Heart disease is the leading cause of death in the United States and accounts for more than $200 billion each year in healthcare costs, according to the CDC. Increasingly, pharmacists are practicing in cardiology across the spectrum of care ranging from ambulatory clinics that specialize in heart failure to intensive care units where patients have recently been diagnosed with decompensated heart failure or are recovering from cardiac surgery.
A multidisciplinary team with a pharmacist benefits patients with cardiovascular disease since they often have comorbid conditions and complex medication regimens that can include the use of high-risk medications. A pharmacist with expert knowledge in cardiology can ensure optimization of medical therapies, drug interaction screening, and provide drug information.
Specifically in the ambulatory care setting, pharmacists specializing in cardiology can perform frequent visits to ensure heart failure patients get their target doses of medications that reduce morbidity and mortality, or adjust antihypertensive medications to reach the recommended blood pressure goal. Optimizing the medication regimen, coupled with concentrated education on both the disease state and drug therapies, can help keep patients out of the hospital, decrease complications, and improve overall quality of life.
In the acute care setting, many cardiovascular patients receive multiple diagnoses. During an initial hospitalization, a patient may present with symptoms of a heart attack, and then be diagnosed with diabetes, hypertension, and hyperlipidemia. Pharmacists make a huge impact on these patients by offering guidance on selecting a medication regimen that treats multiple disease states. During transitions of care, pharmacists also help select a regimen that allows patients to manage their own care at home.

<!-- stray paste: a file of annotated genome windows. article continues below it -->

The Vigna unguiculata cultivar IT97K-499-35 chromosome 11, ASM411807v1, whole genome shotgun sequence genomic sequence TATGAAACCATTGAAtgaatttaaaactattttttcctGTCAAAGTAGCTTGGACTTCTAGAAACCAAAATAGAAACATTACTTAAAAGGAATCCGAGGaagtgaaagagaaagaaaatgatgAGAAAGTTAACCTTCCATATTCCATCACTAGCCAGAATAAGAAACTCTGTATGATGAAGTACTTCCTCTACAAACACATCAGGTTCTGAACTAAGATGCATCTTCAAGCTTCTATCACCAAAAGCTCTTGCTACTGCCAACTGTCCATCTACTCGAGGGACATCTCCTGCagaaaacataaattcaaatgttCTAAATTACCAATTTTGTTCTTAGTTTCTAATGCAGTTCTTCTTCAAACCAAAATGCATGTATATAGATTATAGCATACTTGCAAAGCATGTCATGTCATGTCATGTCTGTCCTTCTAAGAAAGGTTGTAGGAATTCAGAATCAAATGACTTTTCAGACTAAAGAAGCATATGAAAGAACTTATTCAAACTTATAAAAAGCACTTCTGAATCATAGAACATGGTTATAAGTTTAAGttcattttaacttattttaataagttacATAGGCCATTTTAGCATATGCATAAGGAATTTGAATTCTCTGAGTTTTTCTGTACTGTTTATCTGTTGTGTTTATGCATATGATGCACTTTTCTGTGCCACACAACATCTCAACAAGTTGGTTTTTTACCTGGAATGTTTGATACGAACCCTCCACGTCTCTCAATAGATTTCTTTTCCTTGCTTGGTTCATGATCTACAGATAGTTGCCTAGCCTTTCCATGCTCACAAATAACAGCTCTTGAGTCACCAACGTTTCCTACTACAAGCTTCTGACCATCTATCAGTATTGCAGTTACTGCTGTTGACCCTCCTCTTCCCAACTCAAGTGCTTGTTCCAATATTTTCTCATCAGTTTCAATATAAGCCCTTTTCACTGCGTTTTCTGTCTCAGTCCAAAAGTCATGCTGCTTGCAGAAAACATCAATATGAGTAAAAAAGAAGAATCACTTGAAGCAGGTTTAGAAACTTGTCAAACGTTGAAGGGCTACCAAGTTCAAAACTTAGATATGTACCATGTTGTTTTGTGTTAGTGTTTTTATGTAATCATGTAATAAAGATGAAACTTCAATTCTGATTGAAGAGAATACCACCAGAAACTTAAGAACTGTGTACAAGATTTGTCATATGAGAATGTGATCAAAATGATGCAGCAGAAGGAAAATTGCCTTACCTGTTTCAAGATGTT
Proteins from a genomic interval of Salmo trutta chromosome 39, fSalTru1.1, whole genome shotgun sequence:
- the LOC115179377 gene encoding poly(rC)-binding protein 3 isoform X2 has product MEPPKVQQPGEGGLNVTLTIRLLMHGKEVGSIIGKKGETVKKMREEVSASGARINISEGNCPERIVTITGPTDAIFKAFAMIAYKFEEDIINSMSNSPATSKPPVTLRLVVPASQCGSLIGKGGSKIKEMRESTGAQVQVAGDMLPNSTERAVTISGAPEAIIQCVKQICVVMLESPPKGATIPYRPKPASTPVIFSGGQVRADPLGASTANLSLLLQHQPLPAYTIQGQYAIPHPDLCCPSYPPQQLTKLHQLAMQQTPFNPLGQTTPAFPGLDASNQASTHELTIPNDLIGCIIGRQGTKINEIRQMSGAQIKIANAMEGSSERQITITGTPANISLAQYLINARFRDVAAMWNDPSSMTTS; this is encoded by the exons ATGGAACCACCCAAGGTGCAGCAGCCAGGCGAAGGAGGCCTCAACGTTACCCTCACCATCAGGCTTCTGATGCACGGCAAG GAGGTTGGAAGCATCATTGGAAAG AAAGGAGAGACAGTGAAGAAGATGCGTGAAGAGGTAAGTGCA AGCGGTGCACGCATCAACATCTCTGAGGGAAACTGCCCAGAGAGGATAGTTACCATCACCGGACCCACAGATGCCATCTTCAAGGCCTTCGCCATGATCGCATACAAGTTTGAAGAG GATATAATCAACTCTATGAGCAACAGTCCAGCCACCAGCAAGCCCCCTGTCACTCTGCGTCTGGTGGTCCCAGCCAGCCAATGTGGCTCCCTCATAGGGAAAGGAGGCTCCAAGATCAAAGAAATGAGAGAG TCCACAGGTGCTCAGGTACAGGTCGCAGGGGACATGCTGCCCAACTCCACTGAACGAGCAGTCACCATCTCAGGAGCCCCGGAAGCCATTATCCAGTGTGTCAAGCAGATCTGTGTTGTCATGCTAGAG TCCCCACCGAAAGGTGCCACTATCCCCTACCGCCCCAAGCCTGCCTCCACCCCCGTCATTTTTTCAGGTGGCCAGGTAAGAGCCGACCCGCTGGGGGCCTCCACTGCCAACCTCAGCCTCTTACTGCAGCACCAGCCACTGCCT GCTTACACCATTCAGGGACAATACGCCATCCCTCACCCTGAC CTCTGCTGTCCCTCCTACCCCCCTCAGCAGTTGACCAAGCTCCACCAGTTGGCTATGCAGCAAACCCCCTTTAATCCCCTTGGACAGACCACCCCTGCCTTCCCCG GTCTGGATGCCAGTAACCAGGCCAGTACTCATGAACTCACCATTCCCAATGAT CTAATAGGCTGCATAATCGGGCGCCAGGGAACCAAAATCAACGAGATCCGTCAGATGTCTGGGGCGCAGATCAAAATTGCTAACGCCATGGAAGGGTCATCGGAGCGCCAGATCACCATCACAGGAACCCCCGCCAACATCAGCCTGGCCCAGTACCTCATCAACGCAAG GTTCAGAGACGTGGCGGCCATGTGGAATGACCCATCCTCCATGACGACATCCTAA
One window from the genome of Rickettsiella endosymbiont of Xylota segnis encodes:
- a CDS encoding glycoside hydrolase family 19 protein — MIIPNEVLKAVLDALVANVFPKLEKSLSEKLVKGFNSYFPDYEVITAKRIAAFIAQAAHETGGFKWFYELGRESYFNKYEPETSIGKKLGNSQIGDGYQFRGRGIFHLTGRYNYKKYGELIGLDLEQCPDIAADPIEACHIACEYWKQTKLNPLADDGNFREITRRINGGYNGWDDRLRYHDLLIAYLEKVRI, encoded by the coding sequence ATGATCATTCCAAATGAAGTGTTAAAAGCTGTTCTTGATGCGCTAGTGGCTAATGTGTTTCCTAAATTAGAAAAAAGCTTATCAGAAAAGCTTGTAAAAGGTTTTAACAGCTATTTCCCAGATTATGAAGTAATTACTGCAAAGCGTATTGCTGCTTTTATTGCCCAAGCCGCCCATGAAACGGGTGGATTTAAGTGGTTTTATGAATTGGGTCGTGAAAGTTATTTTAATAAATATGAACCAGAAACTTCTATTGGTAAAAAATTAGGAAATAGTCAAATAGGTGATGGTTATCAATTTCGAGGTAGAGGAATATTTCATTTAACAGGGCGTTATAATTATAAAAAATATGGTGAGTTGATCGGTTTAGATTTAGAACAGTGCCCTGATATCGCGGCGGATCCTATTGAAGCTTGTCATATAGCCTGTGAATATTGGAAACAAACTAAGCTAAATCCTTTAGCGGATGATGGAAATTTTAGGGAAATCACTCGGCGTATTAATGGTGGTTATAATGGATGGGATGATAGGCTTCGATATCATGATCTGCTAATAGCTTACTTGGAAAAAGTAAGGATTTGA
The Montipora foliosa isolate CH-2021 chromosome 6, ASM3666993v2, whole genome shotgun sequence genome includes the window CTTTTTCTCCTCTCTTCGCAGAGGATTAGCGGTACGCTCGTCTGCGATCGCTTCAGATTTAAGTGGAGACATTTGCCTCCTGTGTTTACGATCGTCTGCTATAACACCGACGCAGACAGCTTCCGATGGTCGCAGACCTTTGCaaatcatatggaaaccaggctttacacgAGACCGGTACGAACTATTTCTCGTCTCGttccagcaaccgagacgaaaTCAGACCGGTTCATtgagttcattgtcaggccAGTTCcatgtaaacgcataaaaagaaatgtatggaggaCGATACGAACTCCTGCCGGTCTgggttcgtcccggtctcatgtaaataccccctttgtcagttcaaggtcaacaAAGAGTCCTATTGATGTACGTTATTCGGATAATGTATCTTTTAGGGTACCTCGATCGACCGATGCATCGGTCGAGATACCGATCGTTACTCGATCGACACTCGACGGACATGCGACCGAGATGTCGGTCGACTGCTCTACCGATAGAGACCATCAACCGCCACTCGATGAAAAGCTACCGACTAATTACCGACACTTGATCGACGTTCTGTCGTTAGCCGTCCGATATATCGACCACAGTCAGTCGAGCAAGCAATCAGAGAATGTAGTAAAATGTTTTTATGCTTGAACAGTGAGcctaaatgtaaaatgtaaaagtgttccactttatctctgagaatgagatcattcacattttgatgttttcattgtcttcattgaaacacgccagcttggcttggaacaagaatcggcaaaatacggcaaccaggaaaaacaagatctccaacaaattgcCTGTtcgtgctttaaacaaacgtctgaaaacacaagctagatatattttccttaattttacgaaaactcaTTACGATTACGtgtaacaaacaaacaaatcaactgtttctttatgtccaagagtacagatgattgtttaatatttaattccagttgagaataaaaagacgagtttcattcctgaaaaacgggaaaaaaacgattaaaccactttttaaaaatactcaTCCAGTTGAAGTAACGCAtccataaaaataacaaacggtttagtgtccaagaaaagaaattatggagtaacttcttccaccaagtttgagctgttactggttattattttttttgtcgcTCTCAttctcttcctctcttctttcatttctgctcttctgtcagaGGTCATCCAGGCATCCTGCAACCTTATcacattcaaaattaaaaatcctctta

Many of these patients need multiple medications to adequately treat their cardiovascular diseases. Cardiology pharmacists are uniquely positioned to provide in-depth education to patients who are on high-risk cardiology medications such as anticoagulants and antiarrhythmics.
Cardiology pharmacists can also aid in quality improvement projects. Evaluating the appropriate prescribing of high-risk therapies or attainment of the therapeutic range for anticoagulants can help in medical decision-making. Pharmacist guidance can ultimately lead to enhanced utilization of medical therapies and improved patient outcomes.
Lastly, participation in order set development is a key role that pharmacists can play in improving care in cardiology. The creation of order sets for disease states like acute coronary syndromes can lead to increased prescribing of newer antiplatelet therapies or aid in smoking cessation.